Friday, February 05, 2010

Conference USA Continues To Be A Mess

Memphis 85, UAB 75
The final score doesn't do justice to how close this game was. Neither team led by more than six points the entire game until the final minute of the second half. UAB is actually a convenient match-up for Memphis for two reasons. For one, Memphis has a big problem with depth, but UAB isn't deep either. Memphis was able to win while getting 54 of their 85 points from Elliot Williams and Wesley Witherspoon. In addition, the biggest weakness that Memphis has is defensive rebounding, yet UAB is a very small team that often goes with a four guard lineup and only collected ten offensive rebounds (basically a draw, since Memphis had eight of their own). This game result also continues to muddle up the picture in Conference USA. As I've been saying for a while now, the key for the conference being a multi-bid conference in the NCAA Tournament is for two or three teams to separate themselves. Marshall has seemingly fallen off the bubble, so the five team logjam has turned into a four team logjam, but that's still too many teams together. The conference will not get four Tournament teams. Memphis is one game off the conference lead at 6-2, but Sagarin rates them the top team, narrowly ahead of UTEP. Pomeroy goes the other way, putting UTEP slightly ahead of Memphis. But UTEP is actually tied atop the conference standings with Tulsa, with both at 7-1. And none of that mentions UAB, the team that seemed to have the best Tournament resume of any of these C-USA teams just a week ago. Even with this loss UAB is still 18-4 overall, including 4-4 against the RPI Top 100, and their Sagarin ELO_CHESS is best in the conference at 38th. They can probably afford one more regular season loss while still making the NCAA Tournament, but a second loss before the C-USA tournament will put them firmly on the bubble. As for Memphis, they are still only 3-4 against the RPI Top 100, with a couple of bad losses (SMU and UMass). There's no chance they'd earn an at-large bid if the season ended now. But even though they have long odds for an at-large bid, I still like their chances to win the conference tournament because they have the team experience, and also have the most pure talent in the league, and the confidence of all of their dominance in recent years.

#22 Northern Iowa 59, Wichita State 56
Northern Iowa pretty much was the definition of a team grinding out a game here. They were ice cold from the field, but they dominated the boards (32 to 22), and earned eight more shots from the field and five more from the line. Their starting lineup has three stars (Adam Koch, Jordan Eglseder and Kwadzo Ahelegbe), and all three played well here. Northern Iowa has been below the radar because they don't have any big wins. This was probably their best win of the season. But even without the attention-grabbing win, their resume's pure numbers are fairly overwhelming. They are 7-1 against the RPI Top 100, and 20-2 overall, with an overall Sagarin rating that has snuck into the Top 30 in the nation. They can probably afford two losses in their final seven games while still staying a safe NCAA Tournament team. Wichita State is the best hope the Missouri Valley has for a second at-large team, but their chances are starting to get long with this loss. They are 8-4 in the Missouri Valley and 4-2 against the RPI Top 100 (including wins over Texas Tech and Northern Iowa), but they also have several mediocre losses (Illinois State, Drake, Creighton). Their RPI is 47th and their Sagarin ELO_CHESS is 45th. If the season ended now they'd probably miss the NCAA Tournament as one of the first teams out. But the Missouri Valley isn't what it used to be, and it's very difficult for a Valley team to work its way back into the field of 65 after it has fallen out. They get an opportunity for another quality out-of-conference win at Utah State during Bracketbusters, but overall they can probably afford only one more loss in the regular season if they're going to be a likely at-large contender on Selection Sunday.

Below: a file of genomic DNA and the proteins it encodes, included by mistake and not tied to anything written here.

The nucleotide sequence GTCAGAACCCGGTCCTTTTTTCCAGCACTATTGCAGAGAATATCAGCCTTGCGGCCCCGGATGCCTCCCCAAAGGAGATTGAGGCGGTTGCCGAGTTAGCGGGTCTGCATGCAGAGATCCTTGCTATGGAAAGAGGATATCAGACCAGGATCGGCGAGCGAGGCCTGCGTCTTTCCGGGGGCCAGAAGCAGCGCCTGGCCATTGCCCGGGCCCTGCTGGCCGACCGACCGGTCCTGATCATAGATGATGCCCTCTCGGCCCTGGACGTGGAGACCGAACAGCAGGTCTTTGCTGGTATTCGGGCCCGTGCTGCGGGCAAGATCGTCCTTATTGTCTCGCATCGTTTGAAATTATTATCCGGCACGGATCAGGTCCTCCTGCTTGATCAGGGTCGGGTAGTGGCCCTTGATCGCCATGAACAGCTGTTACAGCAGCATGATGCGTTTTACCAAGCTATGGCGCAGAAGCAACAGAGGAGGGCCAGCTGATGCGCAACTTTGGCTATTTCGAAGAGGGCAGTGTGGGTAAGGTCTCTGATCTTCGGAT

Texas A&M 77, Missouri 74
This was a fairly surprising result, even though Texas A&M seems to always have Mike Anderson's number (they are the only Big 12 team he hasn't beaten since he became coach at Missouri). The Aggies are a pesky team that has the ability to hang with just about any team. Missouri forced 20 turnovers, which is par for the course for the team ranked first in the nation with 12 steals per game. But Texas A&M more than made up the difference by completely dominating inside, collecting 15 offensive rebounds (compared to 16 defensive rebounds for Missouri), leading to a whole lot of easy baskets and free throws for their big men. Texas A&M's front line took 25 free throws, which is more than the 21 that the entire Missouri team took. They also managed to foul out Keith Ramsey and Zaire Taylor, and put two other Missouri players into foul trouble. With this nice win Texas A&M moves into a tie for third place in the Big 12 at 5-3, and they conveniently still have home games left against Kansas, Texas, Baylor and Oklahoma State. They will very likely make the NCAA Tournament if they can get to 9-7. If they finish 8-8 then their at-large hopes will likely come down to their play in the Big 12 tournament. As for Missouri, they fall to 4-3 but have a fairly easy remaining schedule (five of their nine games remaining come against the three worst teams in the conference: Colorado, Nebraska and Iowa State). Sagarin and Pomeroy both rate them as one of the five best teams in the Big 12, a conference which will get at least six Tournament teams. They are still in a very good position.

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